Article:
My husband shared with me an article published on the Beimei Liuxuesheng Ribao (The North American Overseas Student Daily) here in China — and it happened to be about a topic dear to my heart. Why do so few Chinese men end up with white women? But this time, from a Chinese perspective. They widen their exploration to consider the rarity of Asian men and white women together, and while their conclusions are mostly what you might expect, there are some surprises along the way.
Below is my translation of the original piece in Chinese. In a few areas, I’ve added my own comments as well as relevant links to cited materials and topics. The piece also includes some links to Amazon, where your purchases help support this blog.
Also please note the following credit for the featured photo up top, first seen in the post 9 Powerful ‘AMWF Superman’ Photos to ‘Save’ Your Day: (Photo by Ana Hudson (WhiteChocolatePlayer), featuring Justin Zhang (IG: NoobStrength) and Angelina (IG: musicloveandlies))
Whenever walking through Beijing’s most international Sanlitun area, from time to time you will see “yellow and white pairs” – foreign men and Chinese women together as couples. But there’s another kind of “yellow and white pair” – couples of white women and Chinese men, which are extremely rare to see.
Those who are good at analyzing the inherent ethnic flaws of Chinese people will more or less have seen or heard something like this. There are people who believe Chinese women have a “white” allegiance and throw themselves at these foreign men, characterizing them as the very “easy girls” foreigners say they are.
There are also those who believe the problem is with Chinese men. Shanghai Academy of Social Sciences Professor Zhang Jiehai published the results of his own Survey of Chinese Men and directly gave Chinese men a “death penalty”: suffering from a collective mental impotence. Foreign women don’t look for Chinese men because the men lack confidence, and this however was “the result of China’s backwardness over the past century, because of ceding territory and losing money.” The analysis of Chinese-foreign differences had a master key. Anything, as long as it was backward, was because of inherent ethnic flaws; and these inherent ethnic flaws could all be traced back to the late Qing Dynasty.
The truth is what people see – that there are many more pairs of white foreign men and Chinese women, and very rarely do Chinese men get together with white European or American women. But you cannot merely blame this on Chinese men. In all of Asia, especially East Asia, it’s rare to see the men paired with white European or American women.
Asian men – at the bottom of the food chain
Overall, the ratio of Asian women and white men together is much higher than Asian men and white women.
According to the 2012 Pew survey on interracial marriage, in 2010 in the US, some 36 percent of newly married Asian women had spouses of another race, compared to 17 percent of Asian men.
But this was the opposite for African American men – 24 percent of the men were married to spouses of another race, compared to only 9 percent of the women. For white and Hispanic people, the situation was not that different.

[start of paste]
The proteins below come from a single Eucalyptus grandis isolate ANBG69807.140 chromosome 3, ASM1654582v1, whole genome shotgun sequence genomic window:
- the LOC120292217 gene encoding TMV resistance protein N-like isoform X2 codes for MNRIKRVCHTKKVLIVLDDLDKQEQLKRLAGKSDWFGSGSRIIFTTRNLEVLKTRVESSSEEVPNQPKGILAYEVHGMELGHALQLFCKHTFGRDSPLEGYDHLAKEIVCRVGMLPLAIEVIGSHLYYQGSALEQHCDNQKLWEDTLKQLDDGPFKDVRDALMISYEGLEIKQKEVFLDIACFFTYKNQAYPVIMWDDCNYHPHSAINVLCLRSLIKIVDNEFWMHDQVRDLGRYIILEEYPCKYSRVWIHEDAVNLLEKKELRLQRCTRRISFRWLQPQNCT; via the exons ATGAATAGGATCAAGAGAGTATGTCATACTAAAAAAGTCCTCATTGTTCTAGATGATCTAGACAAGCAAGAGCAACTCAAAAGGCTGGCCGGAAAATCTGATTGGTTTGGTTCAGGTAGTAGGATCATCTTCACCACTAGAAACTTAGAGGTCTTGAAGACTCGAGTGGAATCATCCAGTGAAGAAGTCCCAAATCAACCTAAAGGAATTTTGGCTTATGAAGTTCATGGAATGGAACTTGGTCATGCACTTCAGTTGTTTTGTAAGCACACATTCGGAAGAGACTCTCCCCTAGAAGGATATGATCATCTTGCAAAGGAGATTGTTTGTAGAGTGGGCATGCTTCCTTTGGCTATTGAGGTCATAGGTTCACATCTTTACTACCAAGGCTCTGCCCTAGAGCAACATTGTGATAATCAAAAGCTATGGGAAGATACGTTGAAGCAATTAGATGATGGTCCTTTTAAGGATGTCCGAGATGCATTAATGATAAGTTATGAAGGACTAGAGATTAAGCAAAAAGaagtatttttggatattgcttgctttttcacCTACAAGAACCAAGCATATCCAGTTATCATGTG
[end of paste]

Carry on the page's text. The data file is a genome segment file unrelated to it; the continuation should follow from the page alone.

In the dating market, for Asian men it’s even crueler. The online dating site OKCupid found that Asian women were the only group that all men (Asian, white, black, Hispanic) considered attractive at a rate that was higher than average – not even white women reached that level of popularity. Meanwhile, Asian men were rated far lower than the average by all other races, except for Asian women.
The OKCupid data also gave this kind of result – that men who weren’t black didn’t like black women. The racial preferences of black men weren’t obvious, and all women liked men of their own race. Relatively speaking, women were less attracted to Asian men and black men. Black men and Asian men were at the bottom of the marriage food chain.
Data from another dating app called Are You Interested found similar results. Except for black women, nearly all women flocked to white men. While when it came to women, Asian women were most popular.
So, when it comes to interracial marriage, white men and Asian women are the most common pairing. Both stand at the top of the marriage and love food chain. In the interracial dating marriage market, Asian men are most thoroughly a case where “women are superior to men”.
This phenomenon of the women marrying other races more than the men is almost peculiar to Asians. Even men from Korea and Japan, developed countries with living standards and educated populations, cannot overcome whites. What is it that caused such a great divide between Asian men and women?
Is it that from the perspective of other races, Asian men are not attractive enough? Research by Cardiff University in the UK found that, among whites, blacks and Asians, Asian men were considered the least attractive, with a rating of 3.781 (a perfect score was 10). But the study also found that Asian women were considered the best looking group, with a rating of 5.511, higher than the 5.065 for white women and the 4.720 for black women.
The sex appeal of Asian women has been called “yellow fever” (a term that originally referred to a disease). The Chinese American playwright David Henry Hwang’s “M. Butterfly” proposed this for the first time. And Asian women also flock to Western men. William Somerset Maugham wrote in “The Moon and Sixpence” that “You know what these girls are; they’re always pleased to go with a white man.” This phenomenon has been named the “Pinkerton Syndrome”, and is also called Madame Butterfly Syndrome, borrowing its name from the opera “Madame Butterfly”. [Jocelyn’s note: it’s important to recognize that the Asian fetish has a negative effect on Asian women in particular, and that Asian women can face harsh and unfair judgment in interracial dating.]
While both are Asian, why is it that Asian men are at the bottom of the dating food chain, while Asian women are at the top? Perhaps through the typical images of Asian men in Western movies and TV, we can see some underlying reasons.
What’s the use of studying well?
Before the 1960s, evil like Fu Manchu and emasculated like Charlie Chan were the typical images of Asian men that thrived on screens big and small. But since the 1960s, against the backdrop of counterculture and civil rights movements in Europe and America, the images of Asian men became more diverse. On one side of the equation you had evil, crafty, emasculated and low-status Asian men; on the other were smart, studious, high-achieving and increasingly “model minority” examples.